New contract could result in more red-light cameras in Denver



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DENVER — Denver City Council members are putting pressure on police to increase the use of red-light cameras after collecting more than $34 million in less than five years from red-light and photo-radar speed cameras.

Police and city officials cite evidence of reduced accidents and say that's the motivation behind photo traffic enforcement, not the revenue the cameras generate.

Evan Williams, who has received a number of citations, disagreed.

"I feel like they have a monopoly on people because they know it costs the victims more in time and lost pay to fight these stupid fines, and that most people will pay them because of those reasons," said Williams, who reluctantly paid an $80 speeding fine he felt was unfair. Williams, 26, said he should have been able to talk to a police officer before he got a ticket.

Other opponents say the red-light cameras can cause accidents when drivers stop suddenly to avoid getting a ticket and get rear-ended.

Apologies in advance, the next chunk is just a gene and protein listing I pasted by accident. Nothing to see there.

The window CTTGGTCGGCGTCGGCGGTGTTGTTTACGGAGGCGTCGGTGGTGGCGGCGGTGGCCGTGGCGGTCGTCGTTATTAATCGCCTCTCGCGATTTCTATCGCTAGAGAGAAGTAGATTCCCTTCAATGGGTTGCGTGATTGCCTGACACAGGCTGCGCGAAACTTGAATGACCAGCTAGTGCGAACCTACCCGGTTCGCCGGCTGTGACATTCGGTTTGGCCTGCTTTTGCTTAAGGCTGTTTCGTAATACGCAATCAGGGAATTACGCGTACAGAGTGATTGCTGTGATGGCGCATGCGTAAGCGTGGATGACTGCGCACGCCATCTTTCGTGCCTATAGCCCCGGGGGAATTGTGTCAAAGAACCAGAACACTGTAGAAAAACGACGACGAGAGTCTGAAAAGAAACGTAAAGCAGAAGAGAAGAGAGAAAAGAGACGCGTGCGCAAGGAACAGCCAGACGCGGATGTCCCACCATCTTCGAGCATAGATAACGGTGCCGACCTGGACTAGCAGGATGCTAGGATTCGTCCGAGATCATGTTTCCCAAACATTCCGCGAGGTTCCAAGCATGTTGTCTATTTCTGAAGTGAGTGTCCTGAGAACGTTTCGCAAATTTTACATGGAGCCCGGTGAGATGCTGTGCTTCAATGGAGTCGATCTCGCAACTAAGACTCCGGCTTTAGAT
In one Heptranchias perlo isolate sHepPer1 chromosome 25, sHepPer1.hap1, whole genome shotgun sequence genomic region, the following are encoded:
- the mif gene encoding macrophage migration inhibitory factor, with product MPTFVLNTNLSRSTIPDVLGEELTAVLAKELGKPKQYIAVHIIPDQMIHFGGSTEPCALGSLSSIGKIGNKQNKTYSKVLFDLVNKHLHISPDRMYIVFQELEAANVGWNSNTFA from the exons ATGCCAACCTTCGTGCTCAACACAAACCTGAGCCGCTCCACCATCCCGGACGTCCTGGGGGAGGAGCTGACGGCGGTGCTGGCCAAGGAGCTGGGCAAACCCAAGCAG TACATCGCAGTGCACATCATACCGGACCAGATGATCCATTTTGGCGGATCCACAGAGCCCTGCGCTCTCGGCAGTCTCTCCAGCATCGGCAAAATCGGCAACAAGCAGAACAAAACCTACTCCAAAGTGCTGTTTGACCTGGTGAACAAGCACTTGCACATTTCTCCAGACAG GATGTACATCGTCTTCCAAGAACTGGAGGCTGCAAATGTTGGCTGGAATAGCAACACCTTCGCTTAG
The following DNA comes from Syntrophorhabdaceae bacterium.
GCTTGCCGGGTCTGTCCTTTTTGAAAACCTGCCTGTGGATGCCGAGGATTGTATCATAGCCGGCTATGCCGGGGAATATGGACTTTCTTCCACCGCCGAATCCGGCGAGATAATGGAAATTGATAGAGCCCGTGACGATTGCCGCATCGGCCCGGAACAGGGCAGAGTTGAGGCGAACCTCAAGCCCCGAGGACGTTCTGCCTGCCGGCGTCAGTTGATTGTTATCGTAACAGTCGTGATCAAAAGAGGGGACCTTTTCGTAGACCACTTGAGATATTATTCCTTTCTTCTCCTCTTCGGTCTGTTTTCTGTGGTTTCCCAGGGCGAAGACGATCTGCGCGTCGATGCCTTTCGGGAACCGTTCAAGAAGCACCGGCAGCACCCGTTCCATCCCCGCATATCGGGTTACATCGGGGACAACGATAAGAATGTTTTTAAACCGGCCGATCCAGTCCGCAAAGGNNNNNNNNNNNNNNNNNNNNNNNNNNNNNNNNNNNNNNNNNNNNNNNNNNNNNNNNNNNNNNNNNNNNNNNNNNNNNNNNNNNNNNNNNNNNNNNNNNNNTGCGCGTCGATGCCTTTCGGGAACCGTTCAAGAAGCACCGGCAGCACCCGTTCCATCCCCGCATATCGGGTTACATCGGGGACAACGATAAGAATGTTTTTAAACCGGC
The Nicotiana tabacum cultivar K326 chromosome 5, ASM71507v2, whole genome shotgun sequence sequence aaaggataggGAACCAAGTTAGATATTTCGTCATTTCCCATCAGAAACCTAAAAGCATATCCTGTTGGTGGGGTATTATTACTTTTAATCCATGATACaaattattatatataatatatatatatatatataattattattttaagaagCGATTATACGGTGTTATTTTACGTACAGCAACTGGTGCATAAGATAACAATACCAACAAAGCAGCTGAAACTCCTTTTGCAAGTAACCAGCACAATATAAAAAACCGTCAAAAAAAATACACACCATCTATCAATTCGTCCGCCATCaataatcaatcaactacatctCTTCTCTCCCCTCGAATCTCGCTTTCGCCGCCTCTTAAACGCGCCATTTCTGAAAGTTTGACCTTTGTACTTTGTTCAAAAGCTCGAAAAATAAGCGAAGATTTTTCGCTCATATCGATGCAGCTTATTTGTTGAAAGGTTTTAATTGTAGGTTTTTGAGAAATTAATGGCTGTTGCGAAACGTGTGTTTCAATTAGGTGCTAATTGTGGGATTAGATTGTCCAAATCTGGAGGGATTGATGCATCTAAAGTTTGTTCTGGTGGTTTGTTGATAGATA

Several Denver City Council members told police at a recent committee meeting that they at least should consider adding more red-light cameras.

Other Colorado cities have installed more cameras than Denver. Neighboring Aurora has red-light cameras at 14 intersections.

According to the Insurance Institute for Highway Safety, there are 495 U.S. cities or counties that use red-light cameras, including nearly a dozen in Colorado, and 138 communities nationwide that use photo-radar speed cameras.

Denver police employees also operate photo-radar devices in five vans that have been set up at hundreds of spots across town. State law limits that program to targeting streets with a speed limit of 35 mph or less in residential areas, bordering parks and in school or work zones.

Police estimate 65 percent of citations get paid, The Denver Post reported Sunday (http://tinyurl.com/k5kacy2).

Denver police Cmdr. Patrick Phelan said 80 percent of violators have never gotten another citation, suggesting many motorists learned from their mistakes.


Information from: The Denver Post, http://www.denverpost.com

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